s191g01 Sunday 24 16/9/01

"rejoice with me" Luke 15.9 (reworked from three years ago)

One of the catch phrases of the Church is "repent". However it is actually not a specifically Christian concept, for even before Jesus, the prophets of the Old Covenant as well as John the Baptist called the nation to repentance. I suspect that no prophet would have even be begun to be listened to if they hadn't called people to repent.

I suspect it is here that Jesus comes closest to calling individuals to repent. My difficulty with the word is that by and large it is used in Church circles to exhort individuals to change certain aspects of their lifestyle, whether that is possible or not, before they are "acceptable". This seems quite contrary to the way Jesus exercised his ministry.

Perhaps the classic case is the Samaritan woman at the well. Here was a woman who had been married five times and was presently living with someone else. If there was ever a time when (in my perception) Jesus could have legitimately asked an individual to repent, either of past misdoings or of her present living arrangements, it was this. But no, what does he do? He asks the woman for a drink. He calls her to help him in his need. Let me say that I believe that Jesus only draws attention to the woman's past to give her an indication of who it was who was asking her to: "Give me a drink" (John 4.10) not to get her to change her lifestyle. She needed to know that she too had been "found", and her words to her neighbours indicated that she perceived this to be so: "He told me everything I have ever done" not "he told me everything I should have done".. (John 4.39)

The clarion call to repent contained in the stories of the lost sheep and the lost coin is actually both times a rather tacked-on after-thought in Jesus argument, and after we have looked at that argument, I will return to consider why this might be so.

Jesus describes the very natural actions of a shepherd and a woman - and I want to focus on the very naturalness of the responses for a moment. It is natural to be acquisitive. This is in stark contrast to the words from last week's gospel: "None of you can become my disciple if you do not give up all your possessions." (Luke 14:33). The lost sheep and the lost coin must be looked for. To give them up for lost without a search is foolhardy. It would be quite unnatural not to do so. Such things do not happen on earth.

But less familiar is the party over the finding of a sheep or a coin. It doesn't take much for Jesus to want to let down his hair and enjoy himself. Perhaps celebrations in heaven are much more frequent than here in this world. I hope that the claret is good ;-)

But the reality is that the whole focus of both stories is not on the repentance of the sheep (?) or the coin (?!), but the seeking and finding by their respective owners. For, of course, these parables are spoken in response to the grumbling of the Pharisees and the scribes: "This fellow welcomes sinners and eats with them." (Luke 15:2). They explained to them and they explain to us what Jesus was doing. In Jesus, God was seeking out sinners. It was the whole of the gospel, and indeed this had been going on from the beginning of time. In Genesis 3.8 God has to look for Adam and Eve who have hidden themselves because they had suddenly realised that they are naked, and presume that God will be offended.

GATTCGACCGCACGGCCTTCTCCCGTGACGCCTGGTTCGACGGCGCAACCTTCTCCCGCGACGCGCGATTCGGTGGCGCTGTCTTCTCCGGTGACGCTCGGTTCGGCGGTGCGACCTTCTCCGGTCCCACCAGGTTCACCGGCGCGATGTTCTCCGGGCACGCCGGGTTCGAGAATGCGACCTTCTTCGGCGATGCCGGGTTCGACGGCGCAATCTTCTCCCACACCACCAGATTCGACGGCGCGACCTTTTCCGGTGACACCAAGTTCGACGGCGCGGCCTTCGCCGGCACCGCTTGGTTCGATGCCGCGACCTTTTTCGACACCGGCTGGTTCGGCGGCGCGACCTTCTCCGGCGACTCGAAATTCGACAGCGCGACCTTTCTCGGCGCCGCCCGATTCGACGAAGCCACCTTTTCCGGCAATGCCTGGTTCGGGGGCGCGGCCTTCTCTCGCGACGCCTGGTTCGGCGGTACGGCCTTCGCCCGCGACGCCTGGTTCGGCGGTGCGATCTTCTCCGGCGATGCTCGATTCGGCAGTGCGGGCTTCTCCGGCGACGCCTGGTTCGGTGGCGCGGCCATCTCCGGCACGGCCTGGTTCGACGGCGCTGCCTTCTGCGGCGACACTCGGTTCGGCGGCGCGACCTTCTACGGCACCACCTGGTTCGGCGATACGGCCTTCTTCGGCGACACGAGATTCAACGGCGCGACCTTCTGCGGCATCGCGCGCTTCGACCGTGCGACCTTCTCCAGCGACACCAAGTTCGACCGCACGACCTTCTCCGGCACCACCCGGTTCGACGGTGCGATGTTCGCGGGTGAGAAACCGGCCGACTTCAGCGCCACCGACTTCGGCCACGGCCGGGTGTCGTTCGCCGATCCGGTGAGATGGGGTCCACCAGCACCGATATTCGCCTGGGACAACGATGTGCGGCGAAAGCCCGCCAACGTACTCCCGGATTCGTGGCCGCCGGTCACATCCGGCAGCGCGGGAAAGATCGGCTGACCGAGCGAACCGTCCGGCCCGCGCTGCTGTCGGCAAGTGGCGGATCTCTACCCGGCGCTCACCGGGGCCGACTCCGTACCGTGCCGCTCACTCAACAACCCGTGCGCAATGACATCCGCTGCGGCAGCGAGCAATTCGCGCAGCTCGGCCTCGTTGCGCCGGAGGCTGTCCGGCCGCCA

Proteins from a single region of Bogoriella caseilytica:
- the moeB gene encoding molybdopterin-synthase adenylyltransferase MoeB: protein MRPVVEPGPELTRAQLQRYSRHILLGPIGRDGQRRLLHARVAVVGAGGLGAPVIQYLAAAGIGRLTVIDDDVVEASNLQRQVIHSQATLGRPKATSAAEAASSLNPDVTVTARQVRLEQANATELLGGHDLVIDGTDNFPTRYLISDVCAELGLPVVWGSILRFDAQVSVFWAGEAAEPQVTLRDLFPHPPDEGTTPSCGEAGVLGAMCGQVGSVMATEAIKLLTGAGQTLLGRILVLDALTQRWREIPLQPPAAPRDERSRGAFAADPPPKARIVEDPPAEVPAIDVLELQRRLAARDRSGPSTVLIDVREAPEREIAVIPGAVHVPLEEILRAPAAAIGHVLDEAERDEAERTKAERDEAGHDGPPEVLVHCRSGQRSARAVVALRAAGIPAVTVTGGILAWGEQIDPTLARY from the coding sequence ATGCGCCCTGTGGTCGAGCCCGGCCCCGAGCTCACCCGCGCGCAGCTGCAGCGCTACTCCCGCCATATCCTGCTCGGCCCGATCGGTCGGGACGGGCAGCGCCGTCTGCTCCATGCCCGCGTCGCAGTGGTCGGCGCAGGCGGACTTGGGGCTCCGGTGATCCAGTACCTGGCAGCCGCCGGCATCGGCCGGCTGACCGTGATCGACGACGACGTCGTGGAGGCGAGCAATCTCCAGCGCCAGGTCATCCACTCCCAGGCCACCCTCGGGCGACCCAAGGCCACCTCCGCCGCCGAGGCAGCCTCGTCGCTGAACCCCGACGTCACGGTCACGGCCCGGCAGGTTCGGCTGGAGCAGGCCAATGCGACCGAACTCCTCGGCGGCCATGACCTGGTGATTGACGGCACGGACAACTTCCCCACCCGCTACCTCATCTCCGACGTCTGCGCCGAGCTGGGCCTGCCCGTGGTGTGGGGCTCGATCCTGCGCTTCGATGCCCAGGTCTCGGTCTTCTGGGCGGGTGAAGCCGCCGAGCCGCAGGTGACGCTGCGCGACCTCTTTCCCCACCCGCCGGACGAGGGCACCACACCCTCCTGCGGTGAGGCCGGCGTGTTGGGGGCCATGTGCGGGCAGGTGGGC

There is another shift in thought also in the sense that Jesus sat down and ate with sinners, and the sinners were therefore the hosts of the celebration - those who had been found, not those who had done the finding. In the parables, of course, it is not possible for either sheep or coins to repent, and it is even less possible for either to throw a party. Therefore the finder arranges the celebration. No matter who arranges and hosts the party, a celebration there must be.

The call of Jesus therefore is not "repent" but "rejoice with me" - "rejoice with us". The scribes and the Pharisees are invited to put away their grumbling and join in the celebration over these who were lost and had been found.

This they seem to find difficult to do - and perhaps it was because they still wanted the sinners Jesus was so readily accepting hospitality from, to live up to their own expectations for the religious life. Jesus seemed to disregard this aspect completely. It was enough that they were found.

I want to focus on the shepherd and the woman a little longer, and to say that they search diligently, because that which is lost is precious to them. So we, whoever and wherever we are, are precious to God, whether we are "found" or whether we are still to be "found". We are precious to God, while God is still looking for us. There will be times when we who are "found" are bidden to rejoice with God because someone else is "found". But, as the religious leaders realised, that was not as easy as it sounded, because the people God finds and brings into our fellowship and communion are always different, they always have different things to contribute, and God seems to keep accepting those contributions without question. The only contribution God doesn't accept is that which is at the expense of someone else.